On Thursday morning, Matthias Brückmann, the chief executive of Germany’s fifth-largest utility EWE, had already heard that he had been fired. But he had not heard about it from his employers. The news had come to him via the German media.
It was everywhere – on the radio, TV and online. He was unemployed. Mr. Brückmann says he was stunned. Then two staff members bought him a stack of papers: His dismissal.
Handelsblatt spoke to Mr. Brückmann shortly after those termination papers arrived. He said he was planning to sue the company because his dismissal as a member of the board and chief executive officer, as well as the termination of his employment contract, were unjustified.
“As far as I am concerned, there was no breach of duty. That’s why I am absolutely confident that a court will establish that my dismissal was wrongful,” he said.
EWE’s supervisory board unanimously decided to fire Mr. Brückmann after a report by auditors KPMG found evidence of financial irregularities including a failure to follow company procedures in donating €253,000 ($267,000) to the Klitschko Foundation, set up by the superstar boxers Vitaly and Vladimir Klitschko.
There’s been talk of a dereliction of duty, but Mr. Brückmann contends the allegations against him seek to misrepresent normal, every day business transactions in order to oust him.
“I have to admit I was uncomfortable there, I pushed people. I stepped on some toes. ”
For example, Mr. Brückmann said he read that he had, apparently, wrongly awarded a public relations contract to an acquaintance.
“That is nonsense. The process was very clean,” he said. “A suggestion was made [about the public relations job], this was forwarded to the appropriate staff member who worked on it. The fact that I had a contract in my briefcase at the end of that process, that I signed, is completely standard procedure. The contract had already been signed by the responsible staff member before me. I wouldn’t then go there and ask if somebody did something naughty. I trust my staff.”
“But what I can say is that before my arrival, EWE regularly spent an annual budget of €5 million with an Oldenburg agency that I didn’t think was optimal. That’s why I put a stop to that. Maybe somebody didn’t like that,” he added.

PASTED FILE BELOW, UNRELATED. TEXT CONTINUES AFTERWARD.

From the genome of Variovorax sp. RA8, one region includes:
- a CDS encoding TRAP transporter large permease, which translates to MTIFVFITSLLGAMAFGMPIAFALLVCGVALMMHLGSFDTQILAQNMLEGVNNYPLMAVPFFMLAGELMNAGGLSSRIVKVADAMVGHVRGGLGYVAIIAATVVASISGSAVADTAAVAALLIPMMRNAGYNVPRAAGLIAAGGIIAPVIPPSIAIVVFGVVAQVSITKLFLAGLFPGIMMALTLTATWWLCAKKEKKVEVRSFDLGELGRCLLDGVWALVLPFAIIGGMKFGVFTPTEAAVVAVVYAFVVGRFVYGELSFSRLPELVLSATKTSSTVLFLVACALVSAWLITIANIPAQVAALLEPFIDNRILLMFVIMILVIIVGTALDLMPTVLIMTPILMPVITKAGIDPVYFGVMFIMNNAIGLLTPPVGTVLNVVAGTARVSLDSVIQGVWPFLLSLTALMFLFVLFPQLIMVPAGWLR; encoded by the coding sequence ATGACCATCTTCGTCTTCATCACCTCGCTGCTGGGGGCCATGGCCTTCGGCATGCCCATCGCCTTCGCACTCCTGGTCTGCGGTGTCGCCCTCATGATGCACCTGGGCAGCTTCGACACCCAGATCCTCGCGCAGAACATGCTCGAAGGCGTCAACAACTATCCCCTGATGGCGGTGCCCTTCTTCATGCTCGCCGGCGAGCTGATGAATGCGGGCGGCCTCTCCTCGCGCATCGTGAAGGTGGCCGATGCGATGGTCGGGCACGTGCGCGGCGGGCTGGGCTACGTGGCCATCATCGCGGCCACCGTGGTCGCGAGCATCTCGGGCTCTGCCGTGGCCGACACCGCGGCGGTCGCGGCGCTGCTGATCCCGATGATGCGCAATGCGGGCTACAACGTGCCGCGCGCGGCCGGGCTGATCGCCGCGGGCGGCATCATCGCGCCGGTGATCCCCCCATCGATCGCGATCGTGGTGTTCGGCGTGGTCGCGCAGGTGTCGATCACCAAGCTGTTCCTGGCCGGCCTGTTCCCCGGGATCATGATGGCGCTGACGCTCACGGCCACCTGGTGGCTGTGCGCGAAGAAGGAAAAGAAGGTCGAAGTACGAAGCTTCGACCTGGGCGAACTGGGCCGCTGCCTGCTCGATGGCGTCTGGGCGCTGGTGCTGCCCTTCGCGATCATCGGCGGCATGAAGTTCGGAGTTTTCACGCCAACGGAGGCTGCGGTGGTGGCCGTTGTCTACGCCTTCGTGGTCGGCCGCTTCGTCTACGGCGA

EWE, Germany’s fifth largest utility with €8 billion in annual sales, has been plagued by a string of resignations in the past few months. In September of 2016, board member Nikolaus Behr resigned, allegedly for ordering that a worker be spied on. Three months later, his fellow board member, Ines Kolmsee, unexpectedly stepped down. External and internal investigations in recent weeks have shown a culture of bribery and kickbacks within EWE.
After Handelsblatt broke the news last Friday of an internal investigation, the state prosecutors’ office in the town of Oldenburg, where EWE is based, launched a corruption probe.
Mr. Brückmann, who was put on leave before he was terminated, points out that he arranged an extensive investigation of the corruption allegations prior to his dismissal. “I can only strongly advise the company to push through with that,” he added, before noting that he believes his dismissal, shortly after he launched the investigation, might be connected.
“I have nothing to feel guilty about in the whole affair. Where we go from here, we need to see.”
Mr. Brückmann also said the controversial donation to the Klitschko Foundation was handled correctly. “There was not even a hint of a breach of duty,” he said, adding that a €2,700 trip to Kiev, including $1,000 gala tickets, that has also been criticized, “was the first part of the donation.”
The trip was reviewed by the compliance department, checked by the controlling department and approved, he added.
Mr. Brückmann had offered to repay that trip out of his own pocket. “I offered that to resolve the matter. But I have nothing to feel guilty about in the whole affair. Where we go from here, we need to see,” Mr. Brückmann said. “In hindsight it’s become clear to me that I demanded too much of the internal politics with that donation.”
Mr. Brückmann took up his post in October of 2015 and when asked what his biggest mistake might have been, he says that he didn’t assess the corporate culture at EWE correctly. “I really didn’t expect that some of the senior management there were not used to making decisions independently. I have to admit I was uncomfortable there, I pushed people,” he conceded. “I stepped on some toes. In general, I underestimated the dogmatism in the company, on the board and in the politics there.”
Jürgen Flauger covers the energy market for Handelsblatt, including electricity and gas providers, international market developments and energy policy. Sönke Iwersen leads Handelsblatt team of investigative reporters. To contact the authors: firstname.lastname@example.org and email@example.com